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Faecal pellets and food remains reveal what ghost bats eat in the Pilbara

Captive ghost bats at Perth Zoo. Photo credit: Perth Zoo.

Alba Arteaga Claramunt, University of Western Australia.
Photos of 2019 Science in Public Event at the Brisbane Hotel in Perth. Photos Ross Swanborough.

UWA, Curtin university and Perth zoo researchers have discovered that Australian endangered ghost bats in the Pilbara (WA) eat over 46 different species.

Its diet is very diverse ranging from small mammals, birds, reptiles and amphibians.

Researchers used a new approach by combining two methodologies: DNA analysis of faecal pellets and classification of dried food remains.

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Redrawing the lines of our marine parks for sharks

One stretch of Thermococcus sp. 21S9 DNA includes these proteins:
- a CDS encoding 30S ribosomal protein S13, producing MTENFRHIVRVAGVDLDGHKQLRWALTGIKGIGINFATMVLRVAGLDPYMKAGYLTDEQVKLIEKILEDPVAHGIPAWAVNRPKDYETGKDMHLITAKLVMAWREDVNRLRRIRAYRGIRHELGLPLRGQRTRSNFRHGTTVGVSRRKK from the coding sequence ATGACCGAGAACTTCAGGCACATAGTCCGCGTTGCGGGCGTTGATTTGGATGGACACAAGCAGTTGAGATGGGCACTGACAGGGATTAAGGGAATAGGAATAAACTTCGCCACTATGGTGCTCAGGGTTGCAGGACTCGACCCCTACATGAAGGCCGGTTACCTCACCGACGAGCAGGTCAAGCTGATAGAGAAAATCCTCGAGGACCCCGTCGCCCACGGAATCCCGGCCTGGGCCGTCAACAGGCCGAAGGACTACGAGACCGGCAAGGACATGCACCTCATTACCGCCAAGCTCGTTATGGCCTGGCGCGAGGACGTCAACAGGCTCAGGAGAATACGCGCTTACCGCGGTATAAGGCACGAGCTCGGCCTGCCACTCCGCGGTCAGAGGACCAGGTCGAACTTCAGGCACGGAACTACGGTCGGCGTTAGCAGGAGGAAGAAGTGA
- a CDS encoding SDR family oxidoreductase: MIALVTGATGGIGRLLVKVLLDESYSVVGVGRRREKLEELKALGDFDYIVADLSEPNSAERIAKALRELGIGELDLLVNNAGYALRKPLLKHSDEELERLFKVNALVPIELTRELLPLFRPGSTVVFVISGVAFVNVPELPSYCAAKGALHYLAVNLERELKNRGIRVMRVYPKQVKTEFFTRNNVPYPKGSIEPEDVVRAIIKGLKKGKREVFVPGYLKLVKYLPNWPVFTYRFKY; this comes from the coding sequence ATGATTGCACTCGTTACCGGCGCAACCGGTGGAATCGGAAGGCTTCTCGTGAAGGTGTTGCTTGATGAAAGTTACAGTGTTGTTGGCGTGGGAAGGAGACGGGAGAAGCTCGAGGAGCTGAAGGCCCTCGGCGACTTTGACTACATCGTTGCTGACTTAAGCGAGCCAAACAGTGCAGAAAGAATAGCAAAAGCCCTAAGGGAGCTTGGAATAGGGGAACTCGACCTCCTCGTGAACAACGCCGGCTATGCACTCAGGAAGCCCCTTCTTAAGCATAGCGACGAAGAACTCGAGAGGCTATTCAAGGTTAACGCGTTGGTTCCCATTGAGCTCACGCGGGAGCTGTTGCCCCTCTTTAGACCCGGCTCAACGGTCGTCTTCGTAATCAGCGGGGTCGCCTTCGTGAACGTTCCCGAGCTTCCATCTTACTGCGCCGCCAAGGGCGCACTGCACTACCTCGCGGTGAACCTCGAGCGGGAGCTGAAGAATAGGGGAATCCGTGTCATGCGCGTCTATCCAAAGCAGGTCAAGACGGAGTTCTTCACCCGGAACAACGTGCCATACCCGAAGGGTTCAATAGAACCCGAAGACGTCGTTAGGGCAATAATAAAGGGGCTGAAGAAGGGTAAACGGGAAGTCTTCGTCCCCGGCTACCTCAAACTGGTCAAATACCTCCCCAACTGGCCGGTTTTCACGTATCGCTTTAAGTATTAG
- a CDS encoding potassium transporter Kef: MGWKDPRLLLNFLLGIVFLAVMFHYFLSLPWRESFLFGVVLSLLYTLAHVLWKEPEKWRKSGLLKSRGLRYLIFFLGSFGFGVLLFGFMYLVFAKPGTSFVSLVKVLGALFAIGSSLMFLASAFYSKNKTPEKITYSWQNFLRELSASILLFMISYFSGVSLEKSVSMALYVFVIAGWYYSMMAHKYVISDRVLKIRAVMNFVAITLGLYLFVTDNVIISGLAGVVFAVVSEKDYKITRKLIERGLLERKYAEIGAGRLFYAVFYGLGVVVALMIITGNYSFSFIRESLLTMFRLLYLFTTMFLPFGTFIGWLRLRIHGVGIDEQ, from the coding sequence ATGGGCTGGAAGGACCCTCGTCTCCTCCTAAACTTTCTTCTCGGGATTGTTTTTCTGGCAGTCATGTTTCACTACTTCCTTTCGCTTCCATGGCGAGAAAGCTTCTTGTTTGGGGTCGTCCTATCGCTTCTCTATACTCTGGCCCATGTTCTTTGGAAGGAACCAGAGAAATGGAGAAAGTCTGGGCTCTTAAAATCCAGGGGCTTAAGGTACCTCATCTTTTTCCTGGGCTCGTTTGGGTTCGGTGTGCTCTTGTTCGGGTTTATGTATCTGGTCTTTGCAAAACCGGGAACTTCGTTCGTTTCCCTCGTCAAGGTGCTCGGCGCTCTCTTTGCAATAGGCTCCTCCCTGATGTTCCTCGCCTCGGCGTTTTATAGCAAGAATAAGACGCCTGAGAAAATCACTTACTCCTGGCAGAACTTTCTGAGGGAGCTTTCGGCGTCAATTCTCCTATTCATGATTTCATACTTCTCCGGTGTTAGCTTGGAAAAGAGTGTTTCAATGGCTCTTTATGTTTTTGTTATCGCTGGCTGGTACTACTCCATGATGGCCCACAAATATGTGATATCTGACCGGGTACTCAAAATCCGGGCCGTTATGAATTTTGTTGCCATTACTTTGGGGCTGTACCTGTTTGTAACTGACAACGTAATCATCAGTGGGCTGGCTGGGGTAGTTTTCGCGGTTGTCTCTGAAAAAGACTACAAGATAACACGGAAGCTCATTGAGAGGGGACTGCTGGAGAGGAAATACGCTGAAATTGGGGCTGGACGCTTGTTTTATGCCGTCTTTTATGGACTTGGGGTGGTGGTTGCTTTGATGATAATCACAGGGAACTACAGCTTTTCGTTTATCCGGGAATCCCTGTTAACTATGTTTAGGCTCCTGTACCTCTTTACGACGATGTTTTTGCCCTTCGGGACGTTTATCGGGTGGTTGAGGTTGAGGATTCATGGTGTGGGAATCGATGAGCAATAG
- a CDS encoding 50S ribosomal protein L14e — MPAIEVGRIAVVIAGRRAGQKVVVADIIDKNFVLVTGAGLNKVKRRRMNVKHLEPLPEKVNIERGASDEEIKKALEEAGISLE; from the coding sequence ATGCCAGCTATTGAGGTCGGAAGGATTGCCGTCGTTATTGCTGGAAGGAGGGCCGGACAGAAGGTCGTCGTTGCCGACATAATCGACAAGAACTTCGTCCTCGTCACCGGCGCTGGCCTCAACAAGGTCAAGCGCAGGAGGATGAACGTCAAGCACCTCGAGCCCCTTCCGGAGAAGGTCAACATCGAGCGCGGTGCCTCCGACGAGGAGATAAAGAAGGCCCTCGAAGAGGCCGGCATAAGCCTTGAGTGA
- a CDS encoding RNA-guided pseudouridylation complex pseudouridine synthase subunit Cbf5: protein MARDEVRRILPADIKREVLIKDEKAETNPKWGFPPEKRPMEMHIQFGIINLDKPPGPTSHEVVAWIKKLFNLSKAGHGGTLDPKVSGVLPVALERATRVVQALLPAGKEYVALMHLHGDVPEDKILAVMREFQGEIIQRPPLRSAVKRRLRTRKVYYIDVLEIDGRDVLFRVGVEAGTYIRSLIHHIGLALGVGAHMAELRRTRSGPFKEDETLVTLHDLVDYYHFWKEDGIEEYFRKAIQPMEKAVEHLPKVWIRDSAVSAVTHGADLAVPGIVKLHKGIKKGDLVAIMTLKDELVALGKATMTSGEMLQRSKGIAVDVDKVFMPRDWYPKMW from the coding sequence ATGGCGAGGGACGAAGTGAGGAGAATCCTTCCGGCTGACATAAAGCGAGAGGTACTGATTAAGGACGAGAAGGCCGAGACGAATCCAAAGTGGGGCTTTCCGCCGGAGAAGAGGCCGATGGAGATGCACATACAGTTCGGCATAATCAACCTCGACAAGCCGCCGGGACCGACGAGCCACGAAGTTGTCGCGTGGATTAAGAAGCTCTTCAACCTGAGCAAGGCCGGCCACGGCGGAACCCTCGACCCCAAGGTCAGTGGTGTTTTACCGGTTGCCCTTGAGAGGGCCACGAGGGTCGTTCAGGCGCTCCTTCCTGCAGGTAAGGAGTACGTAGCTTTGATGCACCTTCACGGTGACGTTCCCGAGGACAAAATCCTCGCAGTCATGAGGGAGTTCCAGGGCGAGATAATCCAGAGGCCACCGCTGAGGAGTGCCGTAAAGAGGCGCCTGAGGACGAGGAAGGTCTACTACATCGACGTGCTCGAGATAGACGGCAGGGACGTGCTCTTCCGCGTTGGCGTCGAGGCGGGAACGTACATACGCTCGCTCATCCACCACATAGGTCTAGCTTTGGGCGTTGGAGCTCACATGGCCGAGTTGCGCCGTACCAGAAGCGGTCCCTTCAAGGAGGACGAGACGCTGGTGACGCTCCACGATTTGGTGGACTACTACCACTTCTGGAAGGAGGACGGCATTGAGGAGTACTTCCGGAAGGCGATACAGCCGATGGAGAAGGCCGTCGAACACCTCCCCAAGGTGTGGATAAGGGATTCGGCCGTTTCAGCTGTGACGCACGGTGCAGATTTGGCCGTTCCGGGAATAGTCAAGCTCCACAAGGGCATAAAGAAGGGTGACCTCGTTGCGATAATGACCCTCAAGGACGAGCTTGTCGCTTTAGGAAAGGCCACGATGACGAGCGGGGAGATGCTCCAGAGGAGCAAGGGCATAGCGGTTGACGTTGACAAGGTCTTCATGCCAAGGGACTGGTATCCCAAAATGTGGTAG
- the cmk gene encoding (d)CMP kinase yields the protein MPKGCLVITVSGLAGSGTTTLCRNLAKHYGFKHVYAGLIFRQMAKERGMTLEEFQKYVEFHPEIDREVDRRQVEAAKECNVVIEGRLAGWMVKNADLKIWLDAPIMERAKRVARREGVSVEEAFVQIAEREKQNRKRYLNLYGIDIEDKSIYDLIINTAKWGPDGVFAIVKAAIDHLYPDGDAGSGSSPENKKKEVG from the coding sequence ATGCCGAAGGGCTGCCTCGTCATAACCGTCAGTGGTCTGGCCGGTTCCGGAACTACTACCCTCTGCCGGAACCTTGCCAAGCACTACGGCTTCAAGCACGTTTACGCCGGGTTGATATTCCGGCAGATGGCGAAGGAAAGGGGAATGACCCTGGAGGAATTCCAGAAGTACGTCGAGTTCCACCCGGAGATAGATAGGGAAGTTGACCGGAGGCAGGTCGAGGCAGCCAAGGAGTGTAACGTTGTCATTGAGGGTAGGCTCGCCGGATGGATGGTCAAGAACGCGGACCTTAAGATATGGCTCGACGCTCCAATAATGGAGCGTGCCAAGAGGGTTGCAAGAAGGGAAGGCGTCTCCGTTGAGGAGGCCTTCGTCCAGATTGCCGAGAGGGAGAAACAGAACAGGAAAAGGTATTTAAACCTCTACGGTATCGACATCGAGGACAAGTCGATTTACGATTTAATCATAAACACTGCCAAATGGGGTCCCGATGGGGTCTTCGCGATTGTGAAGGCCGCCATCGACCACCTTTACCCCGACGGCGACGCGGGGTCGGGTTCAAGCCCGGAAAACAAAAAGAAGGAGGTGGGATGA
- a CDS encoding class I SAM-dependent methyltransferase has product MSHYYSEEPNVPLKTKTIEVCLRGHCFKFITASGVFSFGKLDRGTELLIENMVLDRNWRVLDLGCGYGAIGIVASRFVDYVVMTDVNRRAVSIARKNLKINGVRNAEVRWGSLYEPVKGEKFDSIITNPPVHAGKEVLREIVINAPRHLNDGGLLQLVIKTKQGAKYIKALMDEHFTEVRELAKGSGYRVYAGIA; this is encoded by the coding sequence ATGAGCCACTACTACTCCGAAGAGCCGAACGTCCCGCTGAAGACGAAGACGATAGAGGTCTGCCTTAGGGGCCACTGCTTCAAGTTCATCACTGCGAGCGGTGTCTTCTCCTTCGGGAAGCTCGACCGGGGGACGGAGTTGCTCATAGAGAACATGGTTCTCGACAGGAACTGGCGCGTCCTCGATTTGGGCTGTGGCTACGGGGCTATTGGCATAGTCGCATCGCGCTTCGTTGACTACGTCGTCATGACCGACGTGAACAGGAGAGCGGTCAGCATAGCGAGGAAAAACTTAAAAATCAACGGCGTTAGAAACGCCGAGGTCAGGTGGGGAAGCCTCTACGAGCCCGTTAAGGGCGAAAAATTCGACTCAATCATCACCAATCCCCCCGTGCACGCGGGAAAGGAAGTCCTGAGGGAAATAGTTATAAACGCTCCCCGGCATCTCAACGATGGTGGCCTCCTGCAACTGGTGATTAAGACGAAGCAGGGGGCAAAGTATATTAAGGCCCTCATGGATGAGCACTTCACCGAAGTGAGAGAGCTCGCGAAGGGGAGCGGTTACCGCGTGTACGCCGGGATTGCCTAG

Charlotte Birkmanis, University of Western Australia.
Photos of 2019 Science in Public Event at the Brisbane Hotel in Perth. Photos Credit – Ross Swanborough.

Small changes to marine parks could make a big difference to mako sharks and many other ocean shark species, says UWA researcher Charlotte Birkmanis, lead author of a paper published in Global Ecology and Conservation today. 

Sharks are the peak predators across the world’s oceans. They’re essential to the health of the oceans, and of the fisheries that billions of people depend on.

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Mapping our galaxy’s magnetic field

Dr Charlotte Sobey, CSIRO and Curtin University

Astronomers from CSIRO and Curtin University have used pulsars to probe the Milky Way’s magnetic field. Working with colleagues in Europe, Canada, and South Africa, they have published the most precise catalogue of measurements towards mapping our Galaxy’s magnetic field in 3-D.

The Milky Way’s magnetic field is thousands of times weaker than Earth’s, but is of great significance for tracing the paths of cosmic rays, star formation, and many other astrophysical processes. However, our knowledge of the Milky Way’s 3-D structure is limited.